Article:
Tethys: The Ancient Mother Goddess of the Oceanids


     Tethys is, in Greek Mythology, married to Titan Oceano and together they are the parents of the Oceanids (they mean the fertility of the water). Like Ocean, Tethys is the Ancient Goddess represented by being the Sea.

Tethys in Greek Mythology:

     Tethys, in Greek Mythology, was a titanid, daughter of Uranus and Gaia. From her union with her brother Oceanus, they were born as oceanic. The ocean are three thousand, and they also had three thousand rivers as children. It personifies the fertility of the water, which feeds the bodies and forms the sap of the vegetation. Tethys took care of Hera, given to her by Reia, during the fight between the titans and the Olympic gods.

     In recognition, an Olympian queen reconciled her with Oceano, when the couple fell out. Tethys is represented as a young, wise-looking woman. She wanders around the world in an ivory shell, pulled by white horses. The name of the titanid Tethys is the same, in Portuguese, as her granddaughter, the nereid Thetis, daughter of Doris (one of the oceanic) and mother of Achilles.

Thetis (Nereid):

     Tethis (granddaughter of the ancient goddess Tethys) is a sea nymph and also one of the fifty nereid daughters of the ancient sea god. When carried like a nereid, Tethys was the daughter of Nereus and Doris, and granddaughter of Tethys, a titanid. She had several children, among them, Achilles. Tethys is named by Hesiod as "silver feet." Homer refers to her as "the goddess of silver feet."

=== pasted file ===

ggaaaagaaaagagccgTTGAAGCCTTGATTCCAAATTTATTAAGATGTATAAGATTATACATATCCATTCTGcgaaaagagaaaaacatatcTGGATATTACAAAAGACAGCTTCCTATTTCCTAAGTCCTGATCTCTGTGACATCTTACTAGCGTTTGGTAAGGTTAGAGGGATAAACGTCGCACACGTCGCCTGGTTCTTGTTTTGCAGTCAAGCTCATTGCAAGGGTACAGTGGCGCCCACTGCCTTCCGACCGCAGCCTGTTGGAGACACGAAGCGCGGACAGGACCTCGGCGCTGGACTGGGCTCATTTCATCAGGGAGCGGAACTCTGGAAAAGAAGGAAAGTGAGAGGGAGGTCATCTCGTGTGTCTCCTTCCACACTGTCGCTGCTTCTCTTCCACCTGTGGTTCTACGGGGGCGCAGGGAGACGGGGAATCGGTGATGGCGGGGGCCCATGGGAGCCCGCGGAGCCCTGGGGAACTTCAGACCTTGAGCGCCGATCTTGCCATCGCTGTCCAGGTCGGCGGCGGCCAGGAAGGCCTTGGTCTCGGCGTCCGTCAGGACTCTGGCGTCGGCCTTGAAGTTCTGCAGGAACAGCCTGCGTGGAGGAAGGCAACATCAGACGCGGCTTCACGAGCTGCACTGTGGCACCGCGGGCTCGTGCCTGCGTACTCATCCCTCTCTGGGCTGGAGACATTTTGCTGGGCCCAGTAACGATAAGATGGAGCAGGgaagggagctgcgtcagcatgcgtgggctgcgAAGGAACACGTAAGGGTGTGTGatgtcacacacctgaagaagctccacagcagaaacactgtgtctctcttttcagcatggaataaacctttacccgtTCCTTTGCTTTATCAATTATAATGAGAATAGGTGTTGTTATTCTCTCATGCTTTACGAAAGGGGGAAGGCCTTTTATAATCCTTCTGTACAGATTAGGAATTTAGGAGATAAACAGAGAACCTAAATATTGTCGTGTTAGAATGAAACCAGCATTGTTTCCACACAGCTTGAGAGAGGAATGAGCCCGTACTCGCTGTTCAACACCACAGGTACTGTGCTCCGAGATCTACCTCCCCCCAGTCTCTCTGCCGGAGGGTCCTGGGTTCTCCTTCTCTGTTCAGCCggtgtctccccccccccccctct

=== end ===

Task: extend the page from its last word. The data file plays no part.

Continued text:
A little more about Nereida:

     It was created by Hera, to whom she devoted great friendship. She picked up Hephaestus when the god was precipitated from Olympus by Zeus. Loved by the sovereign of the gods, she resisted him, fearing to hurt Hera. According to another version, it was Zeus himself who repudiated it. The Olympic lord feared the realization of an oracle according to which Tethys would conceive of him a son who would dethrone him. In a variant of the legend, such an oracle referred to Zeus and Poseidon, both in love with the nereid.

     So that the prophecy is not fulfilled, the king of the gods hurried to marry the beloved with the mortal Peleus, king of Phytia (Thessaly), son of Eacol and grandson of Zeus, on the part of father, and great friend of Heracles. Tethys, however, fled the court of the groom, transforming himself into several elements. On the advice of the centaur Chiron, Peleus held it violently, until the nereid returned to its natural form. The wedding was celebrated in the presence of the gods and the muses. Seven children were born from the union. To purify the children of the mortal elements inherited from their father, Tethys exposed them to fire, resulting in his death.

     According to one tradition, when he tried to purify his seventh son, Achilles, Peleus intervened, saving the child. Annoyed, Tethys left her husband and returned to the bottom of the sea. She protected her son throughout the hero's life, trying to keep him from danger and comforting him in sadness. She was unable, however, to prevent him from dying in the Trojan War, as she had thus decreed Fate. After the hero's death, she took Neoptolemus under her protection.